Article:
Source: New Zealand Nurses Organisation
The New Zealand Nurses Organisation (NZNO) has today sent an open letter to Prime Minister Jacinda Ardern asking why her Government has shown no urgency in helping find the money to provide pay parity for its Primary Health Care members who work in general practices and accident and medical centres.
The letter expresses the frustration felt by these nurses and receptionists/administrators whose year-long fight for pay parity with their colleagues employed in DHBs has included a full day strike on 3 September.
“2020 is the Year of the Nurse and the Midwife,” the letter says, but these workers say they feel disappointed that despite this, and their proven value as the front line response to the global pandemic, their calls have been ignored.
The letter asks the Prime Minister six direct questions that include why a Government with a stated commitment to pay parity cannot find the relatively minor funds to solve the problem, and what it plans to do to resolve the shortage of nurses and support workers that will result because so many are seriously considering leaving the sector for better pay.
At recent stop work meetings NZNO Primary Health Care members overwhelmingly passed a resolution to commence a ballot for further industrial action if additional funding could not urgently be found to allow negotiations to resume.
The letter asks Ms Ardern to understand that members are very frustrated and angry at having to consider further industrial action. It says she has the chance to be leading the Government that, in the Year of the Nurse and the Midwife, will recognise the value of nurses and those who work to support them.
“Given the year we have had, what better way of achieving that is there than to urgently resolve this matter; to acknowledge the value of their work; and to show you want them to continue to use their expertise in keeping us healthy?”
In support of the open letter, individual NZNO Primary Health Care members will also be writing to the Prime Minister telling her in their own words what earning less means for them personally and about the extra pressure at work caused by staff recruitment and retention issues.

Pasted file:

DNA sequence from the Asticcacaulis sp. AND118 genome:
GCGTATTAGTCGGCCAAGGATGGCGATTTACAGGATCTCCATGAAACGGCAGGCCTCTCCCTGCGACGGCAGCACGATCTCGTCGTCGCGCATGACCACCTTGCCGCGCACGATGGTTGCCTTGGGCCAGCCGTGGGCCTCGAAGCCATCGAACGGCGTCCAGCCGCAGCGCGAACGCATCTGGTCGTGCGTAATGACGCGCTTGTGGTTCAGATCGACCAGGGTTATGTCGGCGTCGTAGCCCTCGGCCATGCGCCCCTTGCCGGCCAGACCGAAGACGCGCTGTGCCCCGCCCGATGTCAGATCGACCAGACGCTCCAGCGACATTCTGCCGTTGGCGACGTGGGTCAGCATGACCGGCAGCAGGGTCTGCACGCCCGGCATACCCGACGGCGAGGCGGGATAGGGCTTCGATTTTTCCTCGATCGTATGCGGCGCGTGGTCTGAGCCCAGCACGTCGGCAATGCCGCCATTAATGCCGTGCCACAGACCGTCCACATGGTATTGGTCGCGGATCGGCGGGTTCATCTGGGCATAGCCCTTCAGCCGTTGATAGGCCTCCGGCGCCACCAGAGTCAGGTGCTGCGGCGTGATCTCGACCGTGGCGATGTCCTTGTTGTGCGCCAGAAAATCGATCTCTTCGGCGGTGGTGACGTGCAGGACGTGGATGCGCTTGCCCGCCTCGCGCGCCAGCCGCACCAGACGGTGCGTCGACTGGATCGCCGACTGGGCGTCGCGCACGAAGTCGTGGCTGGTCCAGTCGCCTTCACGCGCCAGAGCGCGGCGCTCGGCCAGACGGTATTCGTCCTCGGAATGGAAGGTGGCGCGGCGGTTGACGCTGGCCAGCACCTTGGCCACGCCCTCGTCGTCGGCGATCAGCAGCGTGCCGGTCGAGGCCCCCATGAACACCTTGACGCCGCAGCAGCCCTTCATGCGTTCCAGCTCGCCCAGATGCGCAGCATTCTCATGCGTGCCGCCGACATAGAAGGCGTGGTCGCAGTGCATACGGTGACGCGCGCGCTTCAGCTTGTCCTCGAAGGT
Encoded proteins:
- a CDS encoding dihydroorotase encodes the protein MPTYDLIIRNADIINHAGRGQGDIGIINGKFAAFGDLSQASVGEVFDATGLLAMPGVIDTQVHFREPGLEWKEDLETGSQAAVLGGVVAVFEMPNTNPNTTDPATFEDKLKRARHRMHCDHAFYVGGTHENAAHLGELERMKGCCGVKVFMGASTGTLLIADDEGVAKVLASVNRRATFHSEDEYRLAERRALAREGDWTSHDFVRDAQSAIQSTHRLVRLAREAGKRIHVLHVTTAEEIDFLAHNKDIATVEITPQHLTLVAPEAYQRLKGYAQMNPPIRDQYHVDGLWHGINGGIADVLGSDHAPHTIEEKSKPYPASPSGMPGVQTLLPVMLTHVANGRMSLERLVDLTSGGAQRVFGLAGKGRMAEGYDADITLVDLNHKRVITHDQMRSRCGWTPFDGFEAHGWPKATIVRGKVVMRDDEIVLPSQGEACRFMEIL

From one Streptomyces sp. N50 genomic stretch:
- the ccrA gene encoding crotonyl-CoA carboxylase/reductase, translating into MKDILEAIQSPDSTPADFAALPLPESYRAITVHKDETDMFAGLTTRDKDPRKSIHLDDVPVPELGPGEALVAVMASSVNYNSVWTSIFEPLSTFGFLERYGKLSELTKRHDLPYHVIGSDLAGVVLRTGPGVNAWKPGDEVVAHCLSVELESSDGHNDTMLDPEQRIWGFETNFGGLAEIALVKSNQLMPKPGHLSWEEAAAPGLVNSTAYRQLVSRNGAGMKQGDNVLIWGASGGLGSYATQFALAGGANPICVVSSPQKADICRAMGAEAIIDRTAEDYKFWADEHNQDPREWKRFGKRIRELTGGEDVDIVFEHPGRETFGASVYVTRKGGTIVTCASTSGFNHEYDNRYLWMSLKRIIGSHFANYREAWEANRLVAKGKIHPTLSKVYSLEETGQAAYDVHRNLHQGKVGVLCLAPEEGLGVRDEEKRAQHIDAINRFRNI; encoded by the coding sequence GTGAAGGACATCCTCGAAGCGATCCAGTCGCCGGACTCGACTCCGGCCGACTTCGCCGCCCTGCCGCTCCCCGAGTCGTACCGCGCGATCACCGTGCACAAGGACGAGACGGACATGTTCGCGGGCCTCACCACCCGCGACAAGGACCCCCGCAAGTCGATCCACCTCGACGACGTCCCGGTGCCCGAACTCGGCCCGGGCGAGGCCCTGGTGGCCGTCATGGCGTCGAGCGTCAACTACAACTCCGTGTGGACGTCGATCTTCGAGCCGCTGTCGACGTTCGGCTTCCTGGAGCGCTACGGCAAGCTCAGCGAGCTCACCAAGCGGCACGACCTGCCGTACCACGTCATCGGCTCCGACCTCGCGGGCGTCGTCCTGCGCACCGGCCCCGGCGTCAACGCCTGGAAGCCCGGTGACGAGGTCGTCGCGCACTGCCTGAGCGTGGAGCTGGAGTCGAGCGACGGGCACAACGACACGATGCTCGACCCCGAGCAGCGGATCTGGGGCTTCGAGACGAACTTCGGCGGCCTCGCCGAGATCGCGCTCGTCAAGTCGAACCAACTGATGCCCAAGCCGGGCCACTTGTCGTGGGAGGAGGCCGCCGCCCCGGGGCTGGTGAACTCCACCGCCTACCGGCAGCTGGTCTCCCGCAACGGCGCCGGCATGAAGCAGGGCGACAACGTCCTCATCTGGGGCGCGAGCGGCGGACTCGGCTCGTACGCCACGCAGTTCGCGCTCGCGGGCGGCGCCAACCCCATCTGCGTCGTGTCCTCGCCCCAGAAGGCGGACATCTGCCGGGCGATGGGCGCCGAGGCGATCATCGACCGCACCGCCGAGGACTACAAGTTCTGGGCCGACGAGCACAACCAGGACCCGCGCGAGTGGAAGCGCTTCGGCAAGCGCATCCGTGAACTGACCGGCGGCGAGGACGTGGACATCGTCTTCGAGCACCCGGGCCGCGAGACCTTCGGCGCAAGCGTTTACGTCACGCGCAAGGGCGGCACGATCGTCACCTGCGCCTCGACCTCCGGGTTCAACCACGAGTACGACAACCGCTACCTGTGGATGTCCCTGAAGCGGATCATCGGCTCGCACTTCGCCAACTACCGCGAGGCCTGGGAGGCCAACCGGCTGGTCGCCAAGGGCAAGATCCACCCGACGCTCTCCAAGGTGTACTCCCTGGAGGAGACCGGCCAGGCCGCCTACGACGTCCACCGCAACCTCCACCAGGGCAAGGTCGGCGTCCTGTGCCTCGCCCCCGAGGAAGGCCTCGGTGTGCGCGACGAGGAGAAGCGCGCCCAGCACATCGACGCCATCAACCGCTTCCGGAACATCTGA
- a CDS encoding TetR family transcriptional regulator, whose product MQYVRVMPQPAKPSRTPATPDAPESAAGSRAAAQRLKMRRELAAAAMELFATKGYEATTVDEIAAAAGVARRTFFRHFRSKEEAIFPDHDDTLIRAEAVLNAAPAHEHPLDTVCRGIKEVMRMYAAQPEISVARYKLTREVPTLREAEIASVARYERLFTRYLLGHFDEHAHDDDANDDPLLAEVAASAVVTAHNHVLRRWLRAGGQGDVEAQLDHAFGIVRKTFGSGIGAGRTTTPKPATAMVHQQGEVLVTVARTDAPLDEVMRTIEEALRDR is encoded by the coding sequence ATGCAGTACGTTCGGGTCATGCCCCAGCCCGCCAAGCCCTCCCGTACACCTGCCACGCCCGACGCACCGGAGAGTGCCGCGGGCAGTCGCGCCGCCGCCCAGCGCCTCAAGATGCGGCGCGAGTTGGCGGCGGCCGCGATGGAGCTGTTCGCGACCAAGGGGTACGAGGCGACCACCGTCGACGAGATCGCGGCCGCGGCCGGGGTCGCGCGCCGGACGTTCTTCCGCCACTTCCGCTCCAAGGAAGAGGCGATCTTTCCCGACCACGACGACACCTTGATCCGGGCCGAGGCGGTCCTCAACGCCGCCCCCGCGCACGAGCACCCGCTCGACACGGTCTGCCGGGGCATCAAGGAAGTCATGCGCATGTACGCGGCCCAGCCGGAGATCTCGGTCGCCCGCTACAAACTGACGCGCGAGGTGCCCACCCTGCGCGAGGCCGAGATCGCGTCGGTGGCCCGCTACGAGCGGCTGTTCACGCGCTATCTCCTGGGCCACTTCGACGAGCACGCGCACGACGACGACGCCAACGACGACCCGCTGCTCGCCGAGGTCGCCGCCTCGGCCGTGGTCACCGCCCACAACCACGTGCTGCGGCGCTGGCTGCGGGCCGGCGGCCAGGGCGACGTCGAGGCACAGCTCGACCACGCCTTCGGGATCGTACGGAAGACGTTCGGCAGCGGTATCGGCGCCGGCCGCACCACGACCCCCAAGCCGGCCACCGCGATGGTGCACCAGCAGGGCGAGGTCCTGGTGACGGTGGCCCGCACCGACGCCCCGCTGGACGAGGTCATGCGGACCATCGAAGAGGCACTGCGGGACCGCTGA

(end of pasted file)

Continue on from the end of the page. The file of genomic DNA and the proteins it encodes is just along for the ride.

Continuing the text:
The open letter is included below.
Rt Hon Jacinda Ardern
Prime Minister of New Zealand
By email: email@example.com
2020 is the Year of the Nurse and the Midwife, and while we have done our bit to support the health of all the peoples of our nation, we are pretty disappointed that we have not been able to achieve a resolution to our long running pay negotiations in the Primary Health Care (PHC) MECA.
The issue for our 3200 PHC members employed in more than 500 general practices and accident and medical centres is the disparity between their pay rates and those of their colleagues who work for DHBs. PHC members have proven during this year that their work is invaluable as the front line response to the global pandemic.
The employers of our PHC members say they cannot afford to pay any more than they have offered due to the gap in the funding they receive. They have joined with us in lobbying the Ministry and DHBs to help find the money that would provide for pay parity but at this point this has been to no avail.
We have held two national rounds of stop work meetings and have already held a one day strike. We don’t want to escalate this protest but we need to be heard. Jacinda, this is just not a fair situation.
At stop work meetings on 30 September members overwhelmingly passed a resolution to commence a ballot for further industrial action if, by 14 October, additional funding could not be allocated to allow negotiations to resume. This timeframe has been proposed in good faith to allow for a resolution without further disruption to services, but please understand members are very frustrated and angry at having to consider further strike action.
Our members would like to know the answers to these questions.
1. Is it fair to ask this group of nurses to have a standard of living 10.6 percent lower than their DHB colleagues with the same skills and qualifications?
2. Did you know many of the other workers covered by this bargaining, i.e. the medical receptionists and administrators, do not even receive the living wage?
3. With the impact this pay disparity has on recruitment and retention, is it fair to put staff who choose to stay in Primary Health under pressure because they are short-staffed?
4. Your Health Minister Chris Hipkins says he can’t assist, but he did step in to help sort the early childhood centres situation. Why can’t he help us?
5. You have told us the Government is committed to prioritising equal pay and a lot of money has been spent on other initiatives to stimulate the economy. It would take just $15million to provide pay parity for these nurses and other staff; aren’t they worth it as the front door of the health system?
6. There is a very real potential for a crisis in recruitment to these nursing roles given 70 percent of our members are thinking of leaving Primary Health. What is your plan to resolve this shortage of nurses and support workers in this sector?
In this Year of the Nurse and the Midwife you have the chance to recognise the value of all nurses and midwives and those who support their work. Given the year we have had, what better way of achieving that is there than to urgently resolve this matter; to acknowledge the value of their work; and to show you want them to continue to use their expertise in keeping us healthy?
We know you will do your best for us as you have been doing for everyone.
Chris Wilson | Industrial Advisor, Primary Health Care Sector